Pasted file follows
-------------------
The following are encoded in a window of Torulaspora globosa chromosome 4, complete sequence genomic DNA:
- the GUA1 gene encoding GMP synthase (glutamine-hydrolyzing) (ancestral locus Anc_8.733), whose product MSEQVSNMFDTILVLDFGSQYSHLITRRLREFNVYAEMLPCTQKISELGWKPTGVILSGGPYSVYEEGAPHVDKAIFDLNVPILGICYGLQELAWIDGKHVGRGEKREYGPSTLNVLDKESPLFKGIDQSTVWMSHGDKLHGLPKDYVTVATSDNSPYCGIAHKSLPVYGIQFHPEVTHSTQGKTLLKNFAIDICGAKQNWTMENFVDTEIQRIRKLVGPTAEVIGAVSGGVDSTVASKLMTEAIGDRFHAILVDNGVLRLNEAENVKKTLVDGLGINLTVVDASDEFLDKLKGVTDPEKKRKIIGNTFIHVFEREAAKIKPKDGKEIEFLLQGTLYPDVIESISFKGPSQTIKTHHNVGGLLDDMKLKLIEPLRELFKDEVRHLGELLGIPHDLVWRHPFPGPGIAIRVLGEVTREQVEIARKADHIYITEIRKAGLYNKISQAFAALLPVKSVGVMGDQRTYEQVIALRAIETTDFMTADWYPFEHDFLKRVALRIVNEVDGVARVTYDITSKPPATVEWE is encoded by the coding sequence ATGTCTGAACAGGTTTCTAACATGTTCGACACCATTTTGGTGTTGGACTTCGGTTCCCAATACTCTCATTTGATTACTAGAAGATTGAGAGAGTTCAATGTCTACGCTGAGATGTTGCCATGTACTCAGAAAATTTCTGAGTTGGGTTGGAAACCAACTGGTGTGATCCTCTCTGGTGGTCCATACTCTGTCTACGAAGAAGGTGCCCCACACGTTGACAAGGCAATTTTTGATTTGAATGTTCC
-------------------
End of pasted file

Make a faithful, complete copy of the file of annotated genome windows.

The following are encoded in a window of Torulaspora globosa chromosome 4, complete sequence genomic DNA:
- the GUA1 gene encoding GMP synthase (glutamine-hydrolyzing) (ancestral locus Anc_8.733), whose product MSEQVSNMFDTILVLDFGSQYSHLITRRLREFNVYAEMLPCTQKISELGWKPTGVILSGGPYSVYEEGAPHVDKAIFDLNVPILGICYGLQELAWIDGKHVGRGEKREYGPSTLNVLDKESPLFKGIDQSTVWMSHGDKLHGLPKDYVTVATSDNSPYCGIAHKSLPVYGIQFHPEVTHSTQGKTLLKNFAIDICGAKQNWTMENFVDTEIQRIRKLVGPTAEVIGAVSGGVDSTVASKLMTEAIGDRFHAILVDNGVLRLNEAENVKKTLVDGLGINLTVVDASDEFLDKLKGVTDPEKKRKIIGNTFIHVFEREAAKIKPKDGKEIEFLLQGTLYPDVIESISFKGPSQTIKTHHNVGGLLDDMKLKLIEPLRELFKDEVRHLGELLGIPHDLVWRHPFPGPGIAIRVLGEVTREQVEIARKADHIYITEIRKAGLYNKISQAFAALLPVKSVGVMGDQRTYEQVIALRAIETTDFMTADWYPFEHDFLKRVALRIVNEVDGVARVTYDITSKPPATVEWE is encoded by the coding sequence ATGTCTGAACAGGTTTCTAACATGTTCGACACCATTTTGGTGTTGGACTTCGGTTCCCAATACTCTCATTTGATTACTAGAAGATTGAGAGAGTTCAATGTCTACGCTGAGATGTTGCCATGTACTCAGAAAATTTCTGAGTTGGGTTGGAAACCAACTGGTGTGATCCTCTCTGGTGGTCCATACTCTGTCTACGAAGAAGGTGCCCCACACGTTGACAAGGCAATTTTTGATTTGAATGTTCC